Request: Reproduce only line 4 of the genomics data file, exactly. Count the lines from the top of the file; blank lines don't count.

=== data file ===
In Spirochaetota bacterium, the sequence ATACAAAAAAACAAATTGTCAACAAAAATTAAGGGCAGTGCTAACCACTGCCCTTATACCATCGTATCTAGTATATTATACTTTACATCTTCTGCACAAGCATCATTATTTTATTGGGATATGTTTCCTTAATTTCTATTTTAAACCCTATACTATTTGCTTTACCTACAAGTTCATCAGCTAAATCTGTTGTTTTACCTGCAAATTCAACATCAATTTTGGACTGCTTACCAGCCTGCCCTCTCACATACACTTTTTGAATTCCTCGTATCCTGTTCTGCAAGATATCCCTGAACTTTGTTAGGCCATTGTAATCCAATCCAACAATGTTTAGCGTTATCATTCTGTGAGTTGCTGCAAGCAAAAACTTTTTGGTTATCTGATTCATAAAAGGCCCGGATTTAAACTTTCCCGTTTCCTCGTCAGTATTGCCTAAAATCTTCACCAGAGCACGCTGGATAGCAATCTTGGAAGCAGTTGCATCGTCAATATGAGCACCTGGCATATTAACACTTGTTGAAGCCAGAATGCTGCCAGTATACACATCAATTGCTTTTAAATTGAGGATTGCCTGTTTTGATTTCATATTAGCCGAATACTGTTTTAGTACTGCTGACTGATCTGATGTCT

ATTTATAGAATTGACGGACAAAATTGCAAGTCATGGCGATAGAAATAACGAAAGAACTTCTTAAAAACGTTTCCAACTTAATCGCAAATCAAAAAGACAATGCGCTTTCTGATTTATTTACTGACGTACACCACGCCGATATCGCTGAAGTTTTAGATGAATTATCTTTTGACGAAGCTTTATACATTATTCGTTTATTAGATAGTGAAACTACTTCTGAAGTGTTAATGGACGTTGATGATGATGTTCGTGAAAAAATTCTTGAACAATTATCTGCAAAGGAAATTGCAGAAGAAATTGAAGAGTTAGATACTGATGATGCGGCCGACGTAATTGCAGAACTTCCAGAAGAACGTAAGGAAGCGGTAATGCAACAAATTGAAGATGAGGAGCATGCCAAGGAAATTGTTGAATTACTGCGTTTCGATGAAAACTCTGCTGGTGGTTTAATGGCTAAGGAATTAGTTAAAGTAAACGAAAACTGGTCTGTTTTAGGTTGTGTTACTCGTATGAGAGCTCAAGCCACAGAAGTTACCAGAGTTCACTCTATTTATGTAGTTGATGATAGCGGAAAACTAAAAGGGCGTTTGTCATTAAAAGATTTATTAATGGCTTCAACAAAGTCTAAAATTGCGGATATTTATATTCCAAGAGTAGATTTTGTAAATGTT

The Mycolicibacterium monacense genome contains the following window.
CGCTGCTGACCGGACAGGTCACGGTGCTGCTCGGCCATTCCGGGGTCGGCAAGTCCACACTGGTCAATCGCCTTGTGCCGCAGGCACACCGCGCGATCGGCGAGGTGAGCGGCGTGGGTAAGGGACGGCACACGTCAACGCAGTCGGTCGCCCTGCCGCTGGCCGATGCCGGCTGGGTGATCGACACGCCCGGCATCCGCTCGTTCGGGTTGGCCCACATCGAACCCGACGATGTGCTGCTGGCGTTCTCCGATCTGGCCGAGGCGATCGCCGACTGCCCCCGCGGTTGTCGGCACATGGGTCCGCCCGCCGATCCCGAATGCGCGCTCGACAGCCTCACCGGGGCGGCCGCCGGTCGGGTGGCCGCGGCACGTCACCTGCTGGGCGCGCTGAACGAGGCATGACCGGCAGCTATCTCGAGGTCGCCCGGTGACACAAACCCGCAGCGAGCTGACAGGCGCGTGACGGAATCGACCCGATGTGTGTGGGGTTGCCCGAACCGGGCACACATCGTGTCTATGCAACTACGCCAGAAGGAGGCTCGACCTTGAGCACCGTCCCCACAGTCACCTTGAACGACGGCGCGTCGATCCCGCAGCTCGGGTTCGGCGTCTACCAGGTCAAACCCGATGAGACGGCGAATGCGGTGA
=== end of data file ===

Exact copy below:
CGCTGCTGACCGGACAGGTCACGGTGCTGCTCGGCCATTCCGGGGTCGGCAAGTCCACACTGGTCAATCGCCTTGTGCCGCAGGCACACCGCGCGATCGGCGAGGTGAGCGGCGTGGGTAAGGGACGGCACACGTCAACGCAGTCGGTCGCCCTGCCGCTGGCCGATGCCGGCTGGGTGATCGACACGCCCGGCATCCGCTCGTTCGGGTTGGCCCACATCGAACCCGACGATGTGCTGCTGGCGTTCTCCGATCTGGCCGAGGCGATCGCCGACTGCCCCCGCGGTTGTCGGCACATGGGTCCGCCCGCCGATCCCGAATGCGCGCTCGACAGCCTCACCGGGGCGGCCGCCGGTCGGGTGGCCGCGGCACGTCACCTGCTGGGCGCGCTGAACGAGGCATGACCGGCAGCTATCTCGAGGTCGCCCGGTGACACAAACCCGCAGCGAGCTGACAGGCGCGTGACGGAATCGACCCGATGTGTGTGGGGTTGCCCGAACCGGGCACACATCGTGTCTATGCAACTACGCCAGAAGGAGGCTCGACCTTGAGCACCGTCCCCACAGTCACCTTGAACGACGGCGCGTCGATCCCGCAGCTCGGGTTCGGCGTCTACCAGGTCAAACCCGATGAGACGGCGAATGCGGTGA